The interdisciplinary journal Studies in Law, Politics, and Society has published a special issue devoted to Feminist Legal Theory. Here are the articles and their abstracts:
Half a century after the beginning of the second wave, feminist legal theorists are still writing about many of the subjects they addressed early on: money, sex, reproduction, and jobs. What has changed is the way that they talk about these subjects. Specifically, these theorists now posit a more complex and nuanced conception of power. Recent scholarship recognizes the complexities of power in contemporary society, the ways in which these complexities entrench sex inequality, and the role that law can play in reducing inequality and increasing agency. The feminist legal theorists in this volume are emblematic of this effort. They carefully examine the relationship between gender, equality, and power across an array of realms: sex, reproduction, pleasure, work, money. In doing so they identify social, political, economic, developmental, and psychological and somatic forces, operating both internally and externally, that complicate the expression and constraint of power. Finally, they give sophisticated thought to the possibilities for legal interventions in light of these more complex notions of power.
This paper explores four works of contemporary fiction to illuminate formal and informal regulation of sex. The paper’s co-authors frame analysis with the story of their creation of a transdisciplinary course, entitled “Regulating Sex: Historical and Cultural Encounters,” in which students mined literature for social critique, became immersed in the study of law and its limits, and developed increased sensitivity to power, its uses, and abuses. The paper demonstrates the value theoretically and pedagogically of third-wave feminisms, wild zones, and contact zones as analytic constructs and contends that including sex and sexualities in conversations transforms personal experience, education, society, and culture, including law.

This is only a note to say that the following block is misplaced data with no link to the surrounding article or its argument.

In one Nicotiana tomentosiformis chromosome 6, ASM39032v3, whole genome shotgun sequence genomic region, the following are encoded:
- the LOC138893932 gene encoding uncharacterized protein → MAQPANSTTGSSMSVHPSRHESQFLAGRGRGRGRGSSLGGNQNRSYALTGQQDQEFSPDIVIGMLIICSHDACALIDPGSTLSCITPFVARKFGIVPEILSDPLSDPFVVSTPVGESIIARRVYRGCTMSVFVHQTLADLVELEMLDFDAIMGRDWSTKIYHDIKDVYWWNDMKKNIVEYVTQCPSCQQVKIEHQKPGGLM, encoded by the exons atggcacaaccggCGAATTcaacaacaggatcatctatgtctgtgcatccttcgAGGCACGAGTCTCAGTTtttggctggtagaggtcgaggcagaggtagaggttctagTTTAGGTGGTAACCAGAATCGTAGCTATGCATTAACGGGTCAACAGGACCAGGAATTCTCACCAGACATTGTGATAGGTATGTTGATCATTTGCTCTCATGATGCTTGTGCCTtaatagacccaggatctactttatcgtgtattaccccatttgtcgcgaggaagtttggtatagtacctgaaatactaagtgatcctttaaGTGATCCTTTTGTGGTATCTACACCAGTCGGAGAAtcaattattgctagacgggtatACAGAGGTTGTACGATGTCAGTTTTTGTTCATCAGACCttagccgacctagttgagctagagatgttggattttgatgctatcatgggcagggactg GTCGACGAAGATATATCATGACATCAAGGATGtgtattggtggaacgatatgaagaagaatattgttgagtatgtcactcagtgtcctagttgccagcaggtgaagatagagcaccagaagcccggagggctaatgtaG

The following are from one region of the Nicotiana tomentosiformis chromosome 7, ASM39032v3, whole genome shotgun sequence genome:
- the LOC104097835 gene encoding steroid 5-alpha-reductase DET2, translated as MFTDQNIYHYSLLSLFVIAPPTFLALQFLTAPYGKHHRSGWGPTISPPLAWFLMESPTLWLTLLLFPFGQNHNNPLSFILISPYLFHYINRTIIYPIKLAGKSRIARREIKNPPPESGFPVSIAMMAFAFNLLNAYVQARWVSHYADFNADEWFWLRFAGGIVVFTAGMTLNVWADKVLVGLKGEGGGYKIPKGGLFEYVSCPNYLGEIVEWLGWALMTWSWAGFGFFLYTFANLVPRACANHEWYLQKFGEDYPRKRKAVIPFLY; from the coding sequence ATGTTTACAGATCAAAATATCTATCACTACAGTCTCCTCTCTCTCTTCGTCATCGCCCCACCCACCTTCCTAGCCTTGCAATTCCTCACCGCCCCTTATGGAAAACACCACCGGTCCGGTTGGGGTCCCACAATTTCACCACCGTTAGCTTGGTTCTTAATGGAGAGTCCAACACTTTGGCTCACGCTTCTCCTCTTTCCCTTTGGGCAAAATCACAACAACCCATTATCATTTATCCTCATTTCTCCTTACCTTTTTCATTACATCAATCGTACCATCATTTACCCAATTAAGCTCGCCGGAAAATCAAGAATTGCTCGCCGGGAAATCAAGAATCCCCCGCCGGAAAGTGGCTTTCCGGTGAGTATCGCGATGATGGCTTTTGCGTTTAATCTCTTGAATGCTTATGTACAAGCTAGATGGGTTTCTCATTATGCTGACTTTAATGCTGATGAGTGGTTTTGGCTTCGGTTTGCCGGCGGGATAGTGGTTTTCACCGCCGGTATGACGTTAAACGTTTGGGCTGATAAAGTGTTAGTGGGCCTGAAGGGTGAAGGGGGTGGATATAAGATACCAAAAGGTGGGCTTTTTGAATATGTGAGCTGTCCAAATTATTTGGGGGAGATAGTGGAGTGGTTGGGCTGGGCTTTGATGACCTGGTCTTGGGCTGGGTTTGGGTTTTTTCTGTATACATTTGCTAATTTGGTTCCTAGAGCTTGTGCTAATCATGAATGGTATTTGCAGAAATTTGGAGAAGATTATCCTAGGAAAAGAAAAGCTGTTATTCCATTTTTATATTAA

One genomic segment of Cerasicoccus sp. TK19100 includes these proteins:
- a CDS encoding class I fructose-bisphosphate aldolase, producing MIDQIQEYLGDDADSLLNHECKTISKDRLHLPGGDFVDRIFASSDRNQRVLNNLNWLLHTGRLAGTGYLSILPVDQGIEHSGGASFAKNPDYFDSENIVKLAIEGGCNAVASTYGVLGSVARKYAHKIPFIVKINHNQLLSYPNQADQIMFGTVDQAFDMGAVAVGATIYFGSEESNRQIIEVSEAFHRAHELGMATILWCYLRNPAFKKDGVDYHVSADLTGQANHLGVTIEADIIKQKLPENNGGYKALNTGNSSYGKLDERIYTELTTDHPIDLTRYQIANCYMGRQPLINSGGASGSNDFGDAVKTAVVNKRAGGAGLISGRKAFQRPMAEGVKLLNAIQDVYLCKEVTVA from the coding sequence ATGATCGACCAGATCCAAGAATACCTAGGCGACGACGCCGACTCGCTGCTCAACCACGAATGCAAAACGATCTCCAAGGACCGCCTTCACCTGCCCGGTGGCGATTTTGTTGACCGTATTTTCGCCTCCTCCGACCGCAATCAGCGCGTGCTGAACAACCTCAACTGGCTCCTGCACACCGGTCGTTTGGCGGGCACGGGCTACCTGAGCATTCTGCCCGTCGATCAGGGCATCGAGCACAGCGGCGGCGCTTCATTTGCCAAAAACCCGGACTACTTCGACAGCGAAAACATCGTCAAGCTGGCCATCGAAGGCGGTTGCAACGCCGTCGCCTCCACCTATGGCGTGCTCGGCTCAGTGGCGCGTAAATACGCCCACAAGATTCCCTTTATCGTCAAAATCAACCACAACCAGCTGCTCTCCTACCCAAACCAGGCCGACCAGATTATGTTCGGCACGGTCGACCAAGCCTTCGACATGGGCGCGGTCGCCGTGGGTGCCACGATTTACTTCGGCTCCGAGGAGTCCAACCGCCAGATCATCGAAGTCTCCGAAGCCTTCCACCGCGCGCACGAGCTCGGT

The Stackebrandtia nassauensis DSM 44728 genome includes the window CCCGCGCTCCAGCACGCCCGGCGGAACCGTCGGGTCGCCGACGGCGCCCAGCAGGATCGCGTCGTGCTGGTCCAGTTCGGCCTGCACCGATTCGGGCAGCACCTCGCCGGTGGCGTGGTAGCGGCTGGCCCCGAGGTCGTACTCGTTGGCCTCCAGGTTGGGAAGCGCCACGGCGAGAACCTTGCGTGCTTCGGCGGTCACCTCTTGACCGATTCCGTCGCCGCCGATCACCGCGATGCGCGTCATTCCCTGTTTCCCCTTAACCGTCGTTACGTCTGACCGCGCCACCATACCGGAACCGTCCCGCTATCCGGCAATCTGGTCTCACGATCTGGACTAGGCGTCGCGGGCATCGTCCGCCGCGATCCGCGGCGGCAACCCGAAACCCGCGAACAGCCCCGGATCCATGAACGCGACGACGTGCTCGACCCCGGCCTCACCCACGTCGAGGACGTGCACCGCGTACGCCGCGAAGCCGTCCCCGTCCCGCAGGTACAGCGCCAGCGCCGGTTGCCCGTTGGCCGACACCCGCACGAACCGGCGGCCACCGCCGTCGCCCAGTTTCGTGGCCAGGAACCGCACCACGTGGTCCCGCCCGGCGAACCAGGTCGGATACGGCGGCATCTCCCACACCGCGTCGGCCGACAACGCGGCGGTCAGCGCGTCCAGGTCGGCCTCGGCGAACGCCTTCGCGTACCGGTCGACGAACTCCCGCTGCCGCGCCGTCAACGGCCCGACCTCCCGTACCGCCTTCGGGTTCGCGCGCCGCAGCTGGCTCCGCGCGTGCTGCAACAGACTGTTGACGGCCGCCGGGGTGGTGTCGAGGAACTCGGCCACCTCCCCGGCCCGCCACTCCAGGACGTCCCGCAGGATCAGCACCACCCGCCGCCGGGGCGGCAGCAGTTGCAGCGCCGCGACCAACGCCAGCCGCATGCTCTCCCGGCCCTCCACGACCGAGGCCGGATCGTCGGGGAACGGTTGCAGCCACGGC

This is an article about sex and rape and the messy determinations of consent that mark the boundary between the two. More specifically, the article evaluates the modern baseline presumption of non-consent in sexual encounters in light of different theories of sexuality (feminism on the one hand and sex positivism/queer theory on the other) and in light of how sexuality manifests itself in the lives of contemporary young people. We analyze sexting, media imagery and hook-up culture to find that neither feminism nor sex-positivism provide an accurate account of contemporary sexuality, but neither theory gets it all wrong either. The gendered scripts that troubled feminists continue to govern many casual sexual encounters. What has changed is the extent to which women embrace their own sexual agency and their clear rejection of 2nd wave feminism’s messages with regard to gender and sexual objectification. Empirical work confirms that the sexual encounters that many young women participate in could be classified as rape under the modern legal presumption of non-consent, but most women reject classifying what happens as rape. Their belief in their own agency allows women to construct away their injury. This suggests that nonconsensual sex may not be or is not perceived by its victims to be as injurious as some feminists suspected, but it also means that sex positivists need not worry about over-deterring sex. Women who don’t feel injured, don’t bring rape charges. Moreover, our analysis shows that despite, or perhaps because of, women’s celebration of their own sexual objectification, a great deal of unwanted sex happens, whether consented to or not. This means that while the presumption against consent may not have much effect, it likely does little harm, and if it deters anything it likely deters unwanted sex, whether consented to or not.